The function of the human arm is to allow placement of the hand in useful positions so the hands can perform activities where the eyes can see them. Because of the huge range of positions required the shoulder is very flexible with a large motion range, but this is at the expense of some reduced strength and greatly reduced stability. A “soft tissue joint” is often a description of the shoulder, indicating it is the tendons, muscles and ligaments which are important to the joint’s function. Shoulder treatment and rehabilitation is a core physiotherapy skill.
The gleno-humeral joint is made up of the ball of the humerus and the socket of the shoulder blade which is called the glenoid surface. The top of the arm bone, the humeral head, is large and carries many of the tendon insertions for the stability and movement of the shoulder. The socket or glenoid is a relatively small and shallow socket for the large ball but is deepened slightly by a fibrocartilage rim called the glenoid labrum. Above the shoulder is the acromio-clavicular joint, a joint between the outer end of the collar bone and part of the shoulder blade, a stabilizing strut for arm movement.
The glenohumeral and scapulothoracic joints of the upper limb are acted on by large, strong, prime mover muscles as well as smaller stabilizers. The major back and hip muscles keep the shoulder stable to allow strong movements, the thoracic stabilizers keep the scapula stable so that the rotator cuff can act on a stable humeral head. The deltoid can then perform shoulder movements on the background of a solid base and allow precise placement and control of the arm for hand function to be optimal.
Around the shoulder all the muscles narrow down into flat, fibrous tendons, some larger and stronger, some thinner and weaker. All these tendons are anchoring themselves to the humeral head, allowing their muscles to act on the shoulder. The rotator cuff includes a group of relatively small shoulder muscles, the subscapularis, the supraspinatus, the infraspinatus and the teres minor. The tendons form a wide sheet over the ball, allowing muscle forces to act on it. The rotator cuff, despite its name, acts to hold the humeral head down on the socket and allow the more powerful muscles to perform shoulder movements.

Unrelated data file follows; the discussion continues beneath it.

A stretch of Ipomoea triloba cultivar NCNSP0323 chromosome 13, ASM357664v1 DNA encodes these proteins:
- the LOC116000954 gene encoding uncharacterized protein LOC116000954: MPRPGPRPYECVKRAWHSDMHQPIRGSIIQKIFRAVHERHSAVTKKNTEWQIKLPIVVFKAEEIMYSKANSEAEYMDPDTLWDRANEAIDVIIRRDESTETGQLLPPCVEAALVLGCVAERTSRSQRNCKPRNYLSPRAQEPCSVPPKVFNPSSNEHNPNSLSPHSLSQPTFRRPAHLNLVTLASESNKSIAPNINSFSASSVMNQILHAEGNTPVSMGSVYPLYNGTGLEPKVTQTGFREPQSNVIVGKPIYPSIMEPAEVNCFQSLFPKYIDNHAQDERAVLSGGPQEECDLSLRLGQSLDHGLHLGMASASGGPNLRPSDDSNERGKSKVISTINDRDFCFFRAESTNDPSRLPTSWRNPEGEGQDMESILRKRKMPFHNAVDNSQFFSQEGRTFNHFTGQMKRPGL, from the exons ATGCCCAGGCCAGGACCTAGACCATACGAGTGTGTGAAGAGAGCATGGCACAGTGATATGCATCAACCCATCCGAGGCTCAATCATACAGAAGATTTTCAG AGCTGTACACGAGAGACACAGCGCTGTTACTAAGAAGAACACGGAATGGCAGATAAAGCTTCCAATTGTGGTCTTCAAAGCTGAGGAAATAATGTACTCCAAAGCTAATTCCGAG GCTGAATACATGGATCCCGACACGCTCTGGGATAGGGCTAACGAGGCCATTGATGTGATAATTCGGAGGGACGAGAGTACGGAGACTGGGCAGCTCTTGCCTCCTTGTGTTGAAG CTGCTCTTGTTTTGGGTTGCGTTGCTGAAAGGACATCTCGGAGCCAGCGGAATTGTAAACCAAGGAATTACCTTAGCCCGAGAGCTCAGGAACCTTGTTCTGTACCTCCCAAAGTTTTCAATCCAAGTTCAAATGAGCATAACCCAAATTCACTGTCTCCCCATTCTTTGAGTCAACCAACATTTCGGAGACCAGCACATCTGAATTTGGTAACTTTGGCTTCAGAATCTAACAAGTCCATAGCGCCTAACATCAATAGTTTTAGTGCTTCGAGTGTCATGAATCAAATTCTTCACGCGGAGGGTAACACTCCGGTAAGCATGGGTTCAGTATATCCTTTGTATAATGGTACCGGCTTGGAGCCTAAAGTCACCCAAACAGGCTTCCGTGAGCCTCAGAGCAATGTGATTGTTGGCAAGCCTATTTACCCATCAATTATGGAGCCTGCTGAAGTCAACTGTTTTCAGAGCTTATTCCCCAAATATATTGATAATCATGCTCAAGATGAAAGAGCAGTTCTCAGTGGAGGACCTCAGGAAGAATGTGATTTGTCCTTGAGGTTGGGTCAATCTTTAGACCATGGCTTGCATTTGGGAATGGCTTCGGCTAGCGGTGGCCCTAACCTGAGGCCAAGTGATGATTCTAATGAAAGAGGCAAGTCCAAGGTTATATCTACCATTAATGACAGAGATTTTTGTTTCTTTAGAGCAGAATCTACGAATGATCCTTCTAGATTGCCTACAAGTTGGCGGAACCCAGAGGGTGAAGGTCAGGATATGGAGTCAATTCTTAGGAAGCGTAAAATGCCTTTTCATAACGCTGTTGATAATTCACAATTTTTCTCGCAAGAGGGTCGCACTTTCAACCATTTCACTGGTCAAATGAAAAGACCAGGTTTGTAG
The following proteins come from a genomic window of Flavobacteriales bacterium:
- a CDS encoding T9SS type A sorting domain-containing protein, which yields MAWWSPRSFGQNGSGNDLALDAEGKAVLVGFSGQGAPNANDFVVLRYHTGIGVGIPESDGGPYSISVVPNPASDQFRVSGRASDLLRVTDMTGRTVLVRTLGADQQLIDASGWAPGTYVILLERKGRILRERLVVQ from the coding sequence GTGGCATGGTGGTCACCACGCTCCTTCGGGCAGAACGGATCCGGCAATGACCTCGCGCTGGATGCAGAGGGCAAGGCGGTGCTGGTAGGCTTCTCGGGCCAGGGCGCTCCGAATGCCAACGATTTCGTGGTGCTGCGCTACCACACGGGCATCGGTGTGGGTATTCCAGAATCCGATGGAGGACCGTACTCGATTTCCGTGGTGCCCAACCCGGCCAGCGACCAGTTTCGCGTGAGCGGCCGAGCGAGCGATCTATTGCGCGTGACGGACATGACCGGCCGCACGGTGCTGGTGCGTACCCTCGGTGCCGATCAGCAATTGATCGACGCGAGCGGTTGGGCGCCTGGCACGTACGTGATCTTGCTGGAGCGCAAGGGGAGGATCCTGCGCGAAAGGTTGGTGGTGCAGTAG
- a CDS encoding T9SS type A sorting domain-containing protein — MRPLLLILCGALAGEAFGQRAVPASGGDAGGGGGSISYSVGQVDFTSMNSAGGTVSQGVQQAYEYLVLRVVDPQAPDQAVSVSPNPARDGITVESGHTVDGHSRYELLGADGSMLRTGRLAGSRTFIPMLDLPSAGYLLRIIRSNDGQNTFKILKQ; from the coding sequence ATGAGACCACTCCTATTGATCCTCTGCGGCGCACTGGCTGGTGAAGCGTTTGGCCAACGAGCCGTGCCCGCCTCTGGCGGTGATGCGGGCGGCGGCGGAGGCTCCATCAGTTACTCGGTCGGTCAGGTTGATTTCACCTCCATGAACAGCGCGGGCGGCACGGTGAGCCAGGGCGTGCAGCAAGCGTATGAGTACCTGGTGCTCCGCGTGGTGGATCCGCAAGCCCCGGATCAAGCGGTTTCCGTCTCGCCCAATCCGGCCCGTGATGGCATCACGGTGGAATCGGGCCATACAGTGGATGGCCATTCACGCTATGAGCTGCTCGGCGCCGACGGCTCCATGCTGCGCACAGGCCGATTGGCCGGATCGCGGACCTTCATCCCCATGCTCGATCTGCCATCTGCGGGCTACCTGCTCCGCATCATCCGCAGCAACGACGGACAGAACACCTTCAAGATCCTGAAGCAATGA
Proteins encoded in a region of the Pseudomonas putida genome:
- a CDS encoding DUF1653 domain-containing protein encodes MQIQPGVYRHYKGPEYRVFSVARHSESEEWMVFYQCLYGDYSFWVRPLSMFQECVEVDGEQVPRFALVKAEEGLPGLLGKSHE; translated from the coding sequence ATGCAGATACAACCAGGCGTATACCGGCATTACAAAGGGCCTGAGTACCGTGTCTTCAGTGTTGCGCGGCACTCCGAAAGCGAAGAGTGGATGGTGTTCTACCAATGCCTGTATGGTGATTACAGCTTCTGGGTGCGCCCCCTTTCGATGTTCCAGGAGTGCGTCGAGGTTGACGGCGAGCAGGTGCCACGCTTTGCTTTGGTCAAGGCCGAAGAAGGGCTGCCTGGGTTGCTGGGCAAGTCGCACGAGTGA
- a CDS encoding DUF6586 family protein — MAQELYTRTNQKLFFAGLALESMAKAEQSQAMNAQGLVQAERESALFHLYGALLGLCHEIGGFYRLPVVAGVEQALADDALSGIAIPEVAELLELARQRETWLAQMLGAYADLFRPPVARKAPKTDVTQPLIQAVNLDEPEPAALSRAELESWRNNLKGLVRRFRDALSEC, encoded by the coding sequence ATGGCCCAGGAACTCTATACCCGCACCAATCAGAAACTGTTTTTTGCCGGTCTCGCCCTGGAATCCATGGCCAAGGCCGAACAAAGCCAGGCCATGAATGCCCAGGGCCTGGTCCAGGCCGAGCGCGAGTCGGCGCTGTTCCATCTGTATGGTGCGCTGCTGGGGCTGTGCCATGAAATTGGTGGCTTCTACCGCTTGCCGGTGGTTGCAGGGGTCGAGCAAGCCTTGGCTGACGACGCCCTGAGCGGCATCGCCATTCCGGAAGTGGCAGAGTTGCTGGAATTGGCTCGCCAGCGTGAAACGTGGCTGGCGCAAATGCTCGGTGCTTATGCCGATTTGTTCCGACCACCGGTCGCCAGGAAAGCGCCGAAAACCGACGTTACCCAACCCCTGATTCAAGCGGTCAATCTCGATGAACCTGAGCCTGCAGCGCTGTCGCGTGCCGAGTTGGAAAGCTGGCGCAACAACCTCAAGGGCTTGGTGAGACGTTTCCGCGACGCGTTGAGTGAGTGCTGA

As a person ages, the rotator cuff develops degenerative changes in its tendinous structures, causing small tears in the tendons which can enlarge until there is no continuity between the muscles and their attachments. This leads to loss of normal shoulder movement and can be very painful but is not always so and “Grey hair equals cuff tear” is a common saying. Physios work at rotator cuff strengthening, whilst in massive tears the main shoulder muscles can be progressively strengthened to improve function. Surgery is possible for massive, moderate and small rotator cuff tears and physiotherapists manage the post-operative protocols.
Osteoarthritis (OA) more commonly affects the hips and the knees, however the shoulder can be severely affected in which cases physiotherapy can help with advice, mobilization of the joints and work on strength and joint motion. Once physiotherapy treatment has been tried then total shoulder replacement is the only remaining treatment option, surgical replacement occurring of the head of the arm bone and the socket of the shoulder blade. As the shoulder is referred to as a “soft-tissue joint” it is the balance and strength of the tendons, muscles and ligaments that determines a good outcome for the replacement. Physiotherapists closely follow the surgical protocols to get the optimal results.
Many other shoulder conditions are managed by physiotherapists, such as hyper-mobility, dislocations and fractures, impingement and tendinitis. Physios manage shoulder hyper-mobility by patient education and stability training and abnormal muscle activity by teaching correct patterns by repetition and biofeedback. Physiotherapy for impingement involves rotator cuff strengthening, sub-acromial injection or surgical management by acromioplasty and tendinitis by local treatment and strengthening. Dislocations and fractures are managed according to the type and severity of injury and according to the trauma surgical and physiotherapy protocols.